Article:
European film distributors shouldn’t sit paralysed like a frightened rabbit before a snake, when it comes to videoon-demand, viral marketing and social networks”, claims European Film Promotion (EFP) project director Jo Muhlberger.
“It’s time to act”.“European Distributors: Up Next!” a EFP/Industry Club initiative, in conjunction with Europa Distribution, will be dedicating a session, Tuesday 10 a.m. to 1 p.m. in the Kursaal, on how new technologies are revolutionising film promotion.The 10 distributors invited from will share experiences in this fast-evolving field, with special emphasis on bridge-building with younger viewers.
Oli Harbottle of U.K.’s Dogwoof, that has built a niche in social issue films, will talk about the “Ambassador’s Programme”a DIY distribution scheme, backed by the U.K. Film Council, allowing individuals to organise exclusive community screenings for films in traditional and non-traditional venues.
Dogwoof dedicates 80% ad spend to online marketing and social networking, and teams with corporations, charities and special interest groups to promote films, such as recent released fishing industry pic, “The End of the Line”, backed by U.K. retail chain Waitrose.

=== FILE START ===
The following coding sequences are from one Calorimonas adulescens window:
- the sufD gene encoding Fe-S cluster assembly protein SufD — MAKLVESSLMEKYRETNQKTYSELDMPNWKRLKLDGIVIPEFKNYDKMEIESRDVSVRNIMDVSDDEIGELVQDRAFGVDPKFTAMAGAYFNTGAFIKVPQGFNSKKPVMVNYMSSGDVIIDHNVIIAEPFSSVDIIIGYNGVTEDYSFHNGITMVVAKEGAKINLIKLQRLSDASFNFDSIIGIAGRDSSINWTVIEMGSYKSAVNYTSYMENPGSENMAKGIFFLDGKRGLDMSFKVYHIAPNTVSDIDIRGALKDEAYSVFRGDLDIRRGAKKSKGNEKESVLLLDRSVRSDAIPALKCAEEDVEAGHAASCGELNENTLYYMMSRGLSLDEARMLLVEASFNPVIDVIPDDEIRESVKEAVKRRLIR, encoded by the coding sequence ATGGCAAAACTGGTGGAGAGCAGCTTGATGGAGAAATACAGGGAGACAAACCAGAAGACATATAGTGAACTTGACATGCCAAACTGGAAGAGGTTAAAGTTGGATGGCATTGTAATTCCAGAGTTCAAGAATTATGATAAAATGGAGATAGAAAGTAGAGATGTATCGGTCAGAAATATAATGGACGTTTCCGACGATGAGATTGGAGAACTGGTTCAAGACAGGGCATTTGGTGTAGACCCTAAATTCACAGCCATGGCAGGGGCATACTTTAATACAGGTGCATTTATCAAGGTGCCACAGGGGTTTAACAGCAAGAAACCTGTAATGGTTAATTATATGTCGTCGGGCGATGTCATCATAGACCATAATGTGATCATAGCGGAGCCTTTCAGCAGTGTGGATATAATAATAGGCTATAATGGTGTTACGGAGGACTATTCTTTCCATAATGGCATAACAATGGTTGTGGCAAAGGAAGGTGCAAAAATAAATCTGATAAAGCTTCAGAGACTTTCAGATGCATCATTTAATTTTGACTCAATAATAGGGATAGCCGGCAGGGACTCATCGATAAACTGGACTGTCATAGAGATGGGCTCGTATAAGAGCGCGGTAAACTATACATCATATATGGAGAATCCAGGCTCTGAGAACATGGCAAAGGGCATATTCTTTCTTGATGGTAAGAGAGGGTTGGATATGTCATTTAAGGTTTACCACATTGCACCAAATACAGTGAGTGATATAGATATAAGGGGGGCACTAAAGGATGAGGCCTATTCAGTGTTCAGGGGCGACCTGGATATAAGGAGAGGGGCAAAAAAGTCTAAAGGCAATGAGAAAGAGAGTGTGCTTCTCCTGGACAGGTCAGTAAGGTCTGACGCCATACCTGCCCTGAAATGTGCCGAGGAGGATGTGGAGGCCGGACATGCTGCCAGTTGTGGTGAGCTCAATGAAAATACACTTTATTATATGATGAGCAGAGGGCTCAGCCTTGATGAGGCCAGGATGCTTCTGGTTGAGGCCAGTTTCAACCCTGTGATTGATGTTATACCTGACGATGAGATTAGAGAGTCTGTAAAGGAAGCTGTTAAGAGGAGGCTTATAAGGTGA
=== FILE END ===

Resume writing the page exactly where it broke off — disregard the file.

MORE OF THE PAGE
Line Daubgjerg Christensen of Denmark’s Ost for Paradis, will talk about her company’s online “ambassadors” - members of the public who help promote films in exchange for free tickets.
The key challenge is to transform viewers into project champions, especially younger spectators, where Christensen recognises that mainstream films are “winning”.
Katrina Mathsson of Sweden’s Folkets Bio, sees a major opportunity in the rollout of digital screens that has enabled her to open arthouse films, including feature documentaries, on 6-10 screens instead of the traditional 2-3 screens.
Although most of the guest distributors consider they are only taking “baby steps” towards VOD, Michael Stejskal of Austria’s Filmladen will talk about its inhouse VOD portal and Martin Milinkovic of Croatia’s Continental Film will explain how the local VOD service, Max TV has significantly widened the arthouse market.
“There’s now a huge potential for tapping into international audiences”, sums up EFPproject director Muhlberger.“Young people now have a web of international friends that are just one click away - Euro-pean films have to find new ways to reach these expanding networks.”